From the Sophists down to Plato and Aristotle, through the Scholastics and on to Kenneth Burke, rhetoric—understood not just as stylistic flourish, but as the communal process of knowledge making--has long been how humans debate and decide what it means to be human. And whether in speech or thought, the figure of the human can’t be drawn without reference to its binary opposite: the animal. Penn State professor Debra Hawhee’s upcoming talk and graduate student workshop, “At the Feet of Rhetorica,” will trace these intertwined relationships.
In her talk, drawn from the conclusion to her forthcoming book, Rhetoric in Tooth and Claw: Animals, Language, Sensation, Hawhee will examine an early seventeenth-century portrayal of Rhetorica, the classical female figure who holds a three-headed beast with a cord or leash. Her reading of the beast, which up until now has not been discussed in-depth, will work to underscore the constitutive work of animals in rhetoric and the broader humanistic arts. In particular, Hawhee will show how reference to the nonhuman, such as this three-headed beast, creates the conditions for what we now know as the human to emerge.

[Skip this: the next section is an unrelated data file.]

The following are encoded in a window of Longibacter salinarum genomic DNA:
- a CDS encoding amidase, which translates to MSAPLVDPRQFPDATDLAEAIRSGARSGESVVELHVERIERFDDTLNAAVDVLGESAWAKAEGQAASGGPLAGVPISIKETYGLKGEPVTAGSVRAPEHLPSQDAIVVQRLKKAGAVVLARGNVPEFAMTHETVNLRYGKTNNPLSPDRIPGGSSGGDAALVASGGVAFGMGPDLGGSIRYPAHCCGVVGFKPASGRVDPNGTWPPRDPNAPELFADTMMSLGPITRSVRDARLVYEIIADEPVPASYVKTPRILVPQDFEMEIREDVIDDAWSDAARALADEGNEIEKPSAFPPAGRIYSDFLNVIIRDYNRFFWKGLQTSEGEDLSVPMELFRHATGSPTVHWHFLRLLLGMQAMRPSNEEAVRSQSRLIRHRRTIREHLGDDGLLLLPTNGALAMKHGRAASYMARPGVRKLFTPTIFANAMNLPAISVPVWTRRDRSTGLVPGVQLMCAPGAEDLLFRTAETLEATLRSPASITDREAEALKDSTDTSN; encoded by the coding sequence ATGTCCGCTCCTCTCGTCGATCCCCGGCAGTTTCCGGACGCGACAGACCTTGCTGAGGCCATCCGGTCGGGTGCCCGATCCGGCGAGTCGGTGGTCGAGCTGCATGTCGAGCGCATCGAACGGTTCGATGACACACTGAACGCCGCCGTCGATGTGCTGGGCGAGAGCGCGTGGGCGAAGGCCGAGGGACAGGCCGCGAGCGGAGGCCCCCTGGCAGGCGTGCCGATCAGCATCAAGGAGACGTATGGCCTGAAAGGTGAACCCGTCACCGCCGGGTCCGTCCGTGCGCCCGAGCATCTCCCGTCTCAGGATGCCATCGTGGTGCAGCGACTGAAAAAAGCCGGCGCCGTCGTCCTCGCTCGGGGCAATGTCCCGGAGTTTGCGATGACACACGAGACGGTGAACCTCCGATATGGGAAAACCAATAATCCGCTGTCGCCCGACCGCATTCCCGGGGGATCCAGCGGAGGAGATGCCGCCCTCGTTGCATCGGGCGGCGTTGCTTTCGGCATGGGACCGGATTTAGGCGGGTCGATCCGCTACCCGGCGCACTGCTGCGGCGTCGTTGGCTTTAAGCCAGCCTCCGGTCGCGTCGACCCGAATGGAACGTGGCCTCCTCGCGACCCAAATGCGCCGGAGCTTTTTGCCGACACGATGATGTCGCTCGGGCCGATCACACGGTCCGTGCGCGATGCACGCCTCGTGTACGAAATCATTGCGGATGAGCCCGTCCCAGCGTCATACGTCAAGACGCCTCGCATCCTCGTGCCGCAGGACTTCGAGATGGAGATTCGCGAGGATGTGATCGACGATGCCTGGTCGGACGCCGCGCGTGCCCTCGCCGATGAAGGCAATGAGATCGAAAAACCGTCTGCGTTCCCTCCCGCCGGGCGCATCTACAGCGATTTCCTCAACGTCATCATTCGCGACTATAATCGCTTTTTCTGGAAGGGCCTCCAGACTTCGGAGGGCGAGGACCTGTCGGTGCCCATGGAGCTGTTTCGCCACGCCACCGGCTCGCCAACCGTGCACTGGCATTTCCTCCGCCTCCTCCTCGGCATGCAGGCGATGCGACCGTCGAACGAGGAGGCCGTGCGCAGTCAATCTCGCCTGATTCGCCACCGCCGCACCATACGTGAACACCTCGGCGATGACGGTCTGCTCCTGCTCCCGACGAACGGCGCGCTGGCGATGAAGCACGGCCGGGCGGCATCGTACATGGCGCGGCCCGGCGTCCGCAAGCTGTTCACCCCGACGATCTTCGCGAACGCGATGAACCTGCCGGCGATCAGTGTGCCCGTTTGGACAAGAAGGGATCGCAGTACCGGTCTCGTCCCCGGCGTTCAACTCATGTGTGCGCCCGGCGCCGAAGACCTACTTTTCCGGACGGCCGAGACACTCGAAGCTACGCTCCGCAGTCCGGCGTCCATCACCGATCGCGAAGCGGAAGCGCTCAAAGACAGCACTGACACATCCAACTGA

Hawhee’s activities at Pitt will also draw from work on performance, sensation, and the human body developed in her previous books, Bodily Arts: Rhetoric and Athletics in Ancient Greece and Moving Bodies: Kenneth Burke at the Edges of Language. In the former, she details how, in classical society, athletics came to be rhetoric’s “twin art,” with both focusing on aspects of learning and performance. In the latter, she uses the thought of Kenneth Burke to follow the body’s relationship to the creation of meaning and the circulation of language. Taken together, these works present a vision of human being as embodied, in motion and thoroughly rhetorical. They invoke a variety of disciplinary perspectives to show how bodies merge with language in order to shape perceptions of the human across the arts, sciences, and humanities. Her discussion of the animal—and the animal body—will build on this legacy.
This event is also sponsored by the Department of English, the Department of Communications, the Humanities Center, and the Medieval Studies research group. For more information, contact Matthew Overstreet at firstname.lastname@example.org.